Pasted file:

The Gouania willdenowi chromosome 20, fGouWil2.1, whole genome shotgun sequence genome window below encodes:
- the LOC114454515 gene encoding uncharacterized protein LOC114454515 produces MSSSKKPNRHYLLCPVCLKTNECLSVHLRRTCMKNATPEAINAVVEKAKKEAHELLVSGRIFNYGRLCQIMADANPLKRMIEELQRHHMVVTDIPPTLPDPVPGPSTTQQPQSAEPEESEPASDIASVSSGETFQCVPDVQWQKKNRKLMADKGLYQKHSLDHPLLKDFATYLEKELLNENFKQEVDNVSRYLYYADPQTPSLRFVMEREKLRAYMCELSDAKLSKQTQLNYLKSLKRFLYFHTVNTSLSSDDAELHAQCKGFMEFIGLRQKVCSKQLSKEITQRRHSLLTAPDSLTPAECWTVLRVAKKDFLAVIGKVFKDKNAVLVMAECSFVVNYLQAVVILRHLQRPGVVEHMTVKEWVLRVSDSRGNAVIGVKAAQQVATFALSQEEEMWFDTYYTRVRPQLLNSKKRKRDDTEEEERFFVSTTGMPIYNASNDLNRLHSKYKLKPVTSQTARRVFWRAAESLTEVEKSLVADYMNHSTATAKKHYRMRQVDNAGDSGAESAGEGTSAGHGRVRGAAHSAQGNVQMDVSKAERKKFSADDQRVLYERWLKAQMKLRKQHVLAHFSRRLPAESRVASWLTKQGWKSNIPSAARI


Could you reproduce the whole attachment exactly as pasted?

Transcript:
The Gouania willdenowi chromosome 20, fGouWil2.1, whole genome shotgun sequence genome window below encodes:
- the LOC114454515 gene encoding uncharacterized protein LOC114454515 produces MSSSKKPNRHYLLCPVCLKTNECLSVHLRRTCMKNATPEAINAVVEKAKKEAHELLVSGRIFNYGRLCQIMADANPLKRMIEELQRHHMVVTDIPPTLPDPVPGPSTTQQPQSAEPEESEPASDIASVSSGETFQCVPDVQWQKKNRKLMADKGLYQKHSLDHPLLKDFATYLEKELLNENFKQEVDNVSRYLYYADPQTPSLRFVMEREKLRAYMCELSDAKLSKQTQLNYLKSLKRFLYFHTVNTSLSSDDAELHAQCKGFMEFIGLRQKVCSKQLSKEITQRRHSLLTAPDSLTPAECWTVLRVAKKDFLAVIGKVFKDKNAVLVMAECSFVVNYLQAVVILRHLQRPGVVEHMTVKEWVLRVSDSRGNAVIGVKAAQQVATFALSQEEEMWFDTYYTRVRPQLLNSKKRKRDDTEEEERFFVSTTGMPIYNASNDLNRLHSKYKLKPVTSQTARRVFWRAAESLTEVEKSLVADYMNHSTATAKKHYRMRQVDNAGDSGAESAGEGTSAGHGRVRGAAHSAQGNVQMDVSKAERKKFSADDQRVLYERWLKAQMKLRKQHVLAHFSRRLPAESRVASWLTKQGWKSNIPSAARI